Plenty of people suffer from inflammation, so it shouldn’t come as a surprise that whole-body cryotherapy—submersion of one’s entire body (except for the head) in freezing liquid nitrogen mist—is gaining traction for athletes and non-athletes alike.
I’ve got arthritis and capsulitis (extreme swelling of the joint capsules) in both of my feet. I’ve been icing multiple times a day for months, which means I submerge my feet in ice water and then pull them out to encourage a rush of oxygenated blood to the areas that need to heal. When a friend mentioned how much cryotherapy has helped her painful knees, I decided to give it a go. After all, my feet were used to the icy cold.
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My appointment took place on a hot and humid day in late June. Sweat dripped down my temples as I got in the car. I kept telling myself the cold would be welcome on a summer day. Little did I know just how cold it would actually get.
The concept of harnessing the healing powers of the cold dates back to ancient Egypt. Starting from the 1700s, doctors used hydrotherapy and cryotherapy for all sorts of treatments, from migraines to surgery.
After I checked in, the cryo-operator had me pick out neoprene mittens and booties, similar to those I wore while scuba diving in Iceland (also super-cold). Then he showed me into a small changing room where I would step into a robe.
“Be sure to dry off completely,” the operator warned. “You don’t want any moisture on you.” I suddenly worried about whether my armpits were damp or if sweat still clung to the hair at the nape of my neck. I dabbed at these parts with my towel. Moisture freezes, so you want to avoid that.
“Do you have any piercings?” he asked.
“Yes,” I said. “Ears, nose, and belly button.”
“Ears and nose are fine,” he said, “but you’ll want to cover up the belly button piercing with this.” He handed me a roll of masking tape. I found myself wondering just how cold the metal in my belly could possibly get and how helpful the tape would even be.
I stripped down to my underwear and put on the robe, booties, and mittens. Then I approached the chamber and a massive nitrogen tank. The chamber looked like how you’d imagine a shower stall on an airplane—neck-high and barely big enough to move inside.
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After he shut me in the chamber (my head stuck out the top, which is good for people who are claustrophobic), I handed the man my robe. He stood outside of the chamber to control the settings. At first it felt strange to have him in the room—I was naked except for my underwear and the neoprene, after all. But it was helpful to talk to him during the process. He told me he uses cryotherapy every day and loves it.
I told him I was ready—and then he opened the valve of the tank. Liquid nitrogen mist whooshed in and filled the chamber. For a few seconds an instinctive fear-like reaction kicked in, like being in a room suddenly filling with smoke. But with my head over the edge of the stall I could breathe just fine. It actually all looked pretty cool, like I was standing in the middle of dry ice.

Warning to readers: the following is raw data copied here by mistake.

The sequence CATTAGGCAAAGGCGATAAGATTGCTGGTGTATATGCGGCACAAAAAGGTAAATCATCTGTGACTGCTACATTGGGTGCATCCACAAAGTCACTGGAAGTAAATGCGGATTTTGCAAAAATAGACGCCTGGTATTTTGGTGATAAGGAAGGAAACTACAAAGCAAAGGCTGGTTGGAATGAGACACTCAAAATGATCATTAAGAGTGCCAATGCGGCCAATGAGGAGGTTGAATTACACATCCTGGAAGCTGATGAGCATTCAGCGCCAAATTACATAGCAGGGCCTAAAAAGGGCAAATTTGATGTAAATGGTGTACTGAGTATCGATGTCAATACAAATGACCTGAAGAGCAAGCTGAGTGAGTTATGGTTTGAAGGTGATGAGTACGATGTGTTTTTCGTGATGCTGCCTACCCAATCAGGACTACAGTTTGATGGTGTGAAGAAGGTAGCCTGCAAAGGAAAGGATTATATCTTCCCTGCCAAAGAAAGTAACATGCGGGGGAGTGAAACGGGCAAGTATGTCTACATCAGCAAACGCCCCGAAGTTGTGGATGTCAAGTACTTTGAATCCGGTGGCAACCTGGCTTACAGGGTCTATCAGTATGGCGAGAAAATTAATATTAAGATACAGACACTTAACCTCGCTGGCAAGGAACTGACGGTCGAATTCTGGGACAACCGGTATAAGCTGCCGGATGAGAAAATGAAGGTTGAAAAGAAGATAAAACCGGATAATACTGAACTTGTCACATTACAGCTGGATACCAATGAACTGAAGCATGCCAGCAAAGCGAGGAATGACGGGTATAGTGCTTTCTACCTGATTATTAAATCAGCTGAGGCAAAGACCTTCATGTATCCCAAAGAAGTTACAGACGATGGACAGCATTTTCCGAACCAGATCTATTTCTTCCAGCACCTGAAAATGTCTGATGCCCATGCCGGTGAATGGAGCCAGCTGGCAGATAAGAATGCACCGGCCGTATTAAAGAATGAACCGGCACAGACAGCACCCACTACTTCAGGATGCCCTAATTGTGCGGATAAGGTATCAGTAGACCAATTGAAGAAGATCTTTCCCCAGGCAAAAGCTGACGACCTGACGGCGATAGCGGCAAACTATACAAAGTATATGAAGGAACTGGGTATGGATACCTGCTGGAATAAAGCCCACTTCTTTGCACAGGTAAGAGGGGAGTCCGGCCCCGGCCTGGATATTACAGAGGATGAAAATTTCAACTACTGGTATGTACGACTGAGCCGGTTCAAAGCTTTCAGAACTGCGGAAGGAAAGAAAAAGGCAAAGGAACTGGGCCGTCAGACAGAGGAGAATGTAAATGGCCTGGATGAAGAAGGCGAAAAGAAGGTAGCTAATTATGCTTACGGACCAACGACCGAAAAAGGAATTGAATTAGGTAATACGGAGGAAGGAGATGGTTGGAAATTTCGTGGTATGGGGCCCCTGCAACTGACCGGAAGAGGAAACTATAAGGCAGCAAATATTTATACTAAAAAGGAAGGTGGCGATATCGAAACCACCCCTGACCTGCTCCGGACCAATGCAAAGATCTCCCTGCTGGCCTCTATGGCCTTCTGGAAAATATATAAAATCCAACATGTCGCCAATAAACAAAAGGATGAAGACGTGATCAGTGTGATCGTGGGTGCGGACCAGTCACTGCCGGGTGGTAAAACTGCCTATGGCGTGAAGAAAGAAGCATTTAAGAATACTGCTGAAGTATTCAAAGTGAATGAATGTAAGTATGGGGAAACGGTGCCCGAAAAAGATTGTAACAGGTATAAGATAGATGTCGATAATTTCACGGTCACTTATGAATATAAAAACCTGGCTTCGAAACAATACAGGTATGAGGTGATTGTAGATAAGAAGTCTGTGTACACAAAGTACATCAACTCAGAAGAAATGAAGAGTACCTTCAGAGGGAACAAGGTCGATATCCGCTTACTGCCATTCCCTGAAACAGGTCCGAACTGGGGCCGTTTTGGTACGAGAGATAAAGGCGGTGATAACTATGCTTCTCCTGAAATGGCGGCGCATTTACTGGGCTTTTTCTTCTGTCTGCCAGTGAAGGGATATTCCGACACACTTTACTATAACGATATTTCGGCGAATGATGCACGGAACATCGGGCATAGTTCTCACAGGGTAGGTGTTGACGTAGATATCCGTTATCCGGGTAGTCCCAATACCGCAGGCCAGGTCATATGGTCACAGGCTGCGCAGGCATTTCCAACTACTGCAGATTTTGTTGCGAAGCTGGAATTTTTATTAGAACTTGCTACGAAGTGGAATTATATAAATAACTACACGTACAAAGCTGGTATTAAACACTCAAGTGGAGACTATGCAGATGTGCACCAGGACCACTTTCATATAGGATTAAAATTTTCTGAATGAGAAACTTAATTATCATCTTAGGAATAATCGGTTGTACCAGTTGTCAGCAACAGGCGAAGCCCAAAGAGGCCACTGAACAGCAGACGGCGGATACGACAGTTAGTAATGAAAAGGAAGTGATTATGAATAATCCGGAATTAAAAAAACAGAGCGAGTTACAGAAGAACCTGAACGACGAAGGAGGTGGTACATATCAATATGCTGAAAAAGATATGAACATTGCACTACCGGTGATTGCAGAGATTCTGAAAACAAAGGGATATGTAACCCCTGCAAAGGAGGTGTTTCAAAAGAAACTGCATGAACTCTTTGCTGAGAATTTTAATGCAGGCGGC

It works like this: Cryotherapy cools down the patient’s skin by exposing it to -160 to -250F liquid nitrogen mist for two-five minutes, typically. When the skin comes into contact with such cold, it sends messages to the brain to initiate survival mode, pulling blood from the extremities to the body’s center, where it gets oxygen and other nutrients. (FYI: Frostbite affects the hands and feet first, so this is why patients wear mittens and booties in the chamber.)
When patients step out of the chamber, the newly-fortified blood rushes through the body, which is good for the organs, cells, and skin. Oh, and the process also sends the body’s metabolism into overdrive; each treatment reportedly burns around 500 calories.
Cryotherapy cools down the patient’s skin by exposing it to -160 to -250F liquid nitrogen mist for two-five minutes, typically. When the skin comes into contact with such cold, it sends messages to the brain to initiate survival mode.
But it’s hard to think about calories or the benefits when you’re in the chamber. The cold is shocking, and I had goosebumps immediately. The man had me turn in slow circles and said I could cross my hands over my chest if I needed extra warmth. I managed to keep my hands at my sides for the entire three minutes, and couldn’t talk for the last minute or so because my teeth were chattering. And then I was done. The man closed the valve, opened the door, and just like that, the mist evaporated and I stepped out. I was back on the road inside of 15 minutes.
The concept of harnessing the healing powers of the cold dates back to ancient Egypt. Starting from the 1700s, doctors used hydrotherapy and cryotherapy for all sorts of treatments, from migraines to surgery. Treatments using cold progressed from water and ice to solidified carbon dioxide to liquid oxygen and finally to liquid nitrogen in the 1950s, which was used to kill cancer cells on contact. Cryotherapy is also used to freeze off warts!
In the late 1970s, a doctor in Japan developed whole-body cryotherapy to mitigate the pain and inflammation of rheumatic diseases. Today, it’s widely used for post-game recovery by athletes. Even day spas are offering the treatment to boost skin regeneration and metabolism. As cryotherapy becomes more accessible, people are using it for everything from anxiety to weight loss to decreasing the pain associated with Crohn’s disease.
It’s hard to determine whether cryotherapy will decrease my inflammation or help me manage my pain—I should go more regularly for a few weeks to assess that. The issue? Cryotherapy is a bit pricey